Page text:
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The European Union medical regulator has authorised AstraZeneca’s coronavirus vaccine for use in people 18 and over throughout the bloc, amid criticism the EU is not moving fast enough to vaccinate its population.
The European Medicines Agency (EMA) licenced the vaccine for people aged 18 and over on Friday, a day after Germany’s vaccine committee recommended that it should only be given to people aged 18-64, raising concerns that not enough data exist to prove it works in older people.
The shot is the third COVID-19 vaccine given the green light by the EMA, after ones made by Pfizer and Moderna. Both were authorised for all adults. The decision requires final approval from the European Commission, a process that occurred swiftly with the other vaccines.
“There are not yet enough results in older participants [over 55 years old] to provide a figure for how well the vaccine will work in this group,” the regulator said, but added that “protection is expected, given that an immune response is seen in this age group and based on experience with other vaccines.
“EMA’s scientific experts considered that the vaccine can be used in older adults,” the agency said.
Many countries in the EU have been struggling to vaccinate people as quickly as the United Kingdom, Israel, the United States and elsewhere, and it was long hoped that the AstraZeneca shot would help speed things up.
The approval comes amid a bitter dispute between the Anglo-Swedish drugmaker and the bloc after the company said it would supply the EU with fewer doses in the first three months of the year than originally planned, citing production issues at its manufacturing plant in Belgium.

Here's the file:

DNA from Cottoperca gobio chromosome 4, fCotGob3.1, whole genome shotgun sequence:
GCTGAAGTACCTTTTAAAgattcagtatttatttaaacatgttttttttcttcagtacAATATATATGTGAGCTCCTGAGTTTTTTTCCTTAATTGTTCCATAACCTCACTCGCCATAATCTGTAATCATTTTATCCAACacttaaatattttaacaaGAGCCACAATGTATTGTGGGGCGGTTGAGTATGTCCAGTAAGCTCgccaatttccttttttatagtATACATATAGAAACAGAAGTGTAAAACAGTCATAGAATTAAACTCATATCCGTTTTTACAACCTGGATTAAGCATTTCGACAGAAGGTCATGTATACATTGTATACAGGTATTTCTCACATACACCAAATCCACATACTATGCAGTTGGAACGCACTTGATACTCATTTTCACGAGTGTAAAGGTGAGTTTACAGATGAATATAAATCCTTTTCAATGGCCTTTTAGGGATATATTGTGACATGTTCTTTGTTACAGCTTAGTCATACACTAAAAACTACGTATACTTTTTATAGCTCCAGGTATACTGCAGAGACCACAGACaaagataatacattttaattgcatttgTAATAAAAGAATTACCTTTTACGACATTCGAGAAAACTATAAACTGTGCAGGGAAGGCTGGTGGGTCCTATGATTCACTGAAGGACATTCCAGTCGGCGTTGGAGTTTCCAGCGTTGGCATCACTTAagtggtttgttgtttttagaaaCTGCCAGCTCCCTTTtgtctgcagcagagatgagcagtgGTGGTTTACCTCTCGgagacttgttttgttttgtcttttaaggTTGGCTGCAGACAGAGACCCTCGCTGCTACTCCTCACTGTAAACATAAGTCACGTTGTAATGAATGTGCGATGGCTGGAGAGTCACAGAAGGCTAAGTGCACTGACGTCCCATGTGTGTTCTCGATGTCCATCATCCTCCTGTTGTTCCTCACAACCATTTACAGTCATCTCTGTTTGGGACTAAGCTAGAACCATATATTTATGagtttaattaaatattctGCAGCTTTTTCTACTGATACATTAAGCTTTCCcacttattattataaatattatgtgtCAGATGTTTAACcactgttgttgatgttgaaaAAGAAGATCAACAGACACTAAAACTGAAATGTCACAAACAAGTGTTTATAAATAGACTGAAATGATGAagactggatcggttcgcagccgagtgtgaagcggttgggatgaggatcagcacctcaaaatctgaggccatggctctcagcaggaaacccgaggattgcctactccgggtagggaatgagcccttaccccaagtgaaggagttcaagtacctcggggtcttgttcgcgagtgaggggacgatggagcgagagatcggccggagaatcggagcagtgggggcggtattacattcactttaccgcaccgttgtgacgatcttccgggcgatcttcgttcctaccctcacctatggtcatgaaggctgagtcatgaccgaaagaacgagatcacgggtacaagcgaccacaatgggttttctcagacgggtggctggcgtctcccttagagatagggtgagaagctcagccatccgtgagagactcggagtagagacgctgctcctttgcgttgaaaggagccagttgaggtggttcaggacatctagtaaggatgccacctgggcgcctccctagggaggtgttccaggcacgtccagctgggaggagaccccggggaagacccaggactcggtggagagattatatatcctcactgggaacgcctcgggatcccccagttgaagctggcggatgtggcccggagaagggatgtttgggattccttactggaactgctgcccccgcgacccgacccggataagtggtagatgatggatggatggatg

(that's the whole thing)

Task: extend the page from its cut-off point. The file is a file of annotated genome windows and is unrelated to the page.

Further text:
The EU invested heavily in the AstraZeneca shot, which is cheaper and easier to handle than some other vaccines, with orders for 300 million doses to be delivered after authorisation and options for another 100 million doses.
It’s especially critical given the bloc’s difficulties rolling out vaccinations at a time when countries face surging cases in a pandemic that has taken the lives of more than 400,000 people in the 27-nation bloc.
Later on Friday, the European Commission said it had agreed on a plan to control exports of vaccines from the European Union, including to the United Kingdom, arguing it needed to do so to ensure its own supplies.
EU trade commissioner Valdis Dombrovskis told a news conference the export monitoring and controls were “time limited”, initially lasting until the end of March, and applied to COVID-19 vaccines the EU had bought in advance.
The bloc could block the export of a vaccine if it determined that this could undermine the EU’s own supplies.
“This is an insurance policy,” EU Health Commissioner Stella Kyriakides told a news conference. The Commission has stressed that this is not an export ban.
Donations to the COVID-19 Vaccines Global Access Facility (COVAX), designed for poorer countries, will be exempted, as will a large number of EU neighbours, including Norway, Switzerland and countries of the western Balkans and North Africa. However, the UK will not be exempted.
Two more vaccine makers also recently announced results, with Novavax saying this week that its shot appears 89 percent effective based on early findings and Johnson & Johnson saying its long-awaited single-shot vaccine was 66 percent effective at preventing moderate to severe illness.
If those vaccines are eventually licenced, that could help alleviate the pressure on the world’s huge demand for the limited shots currently available.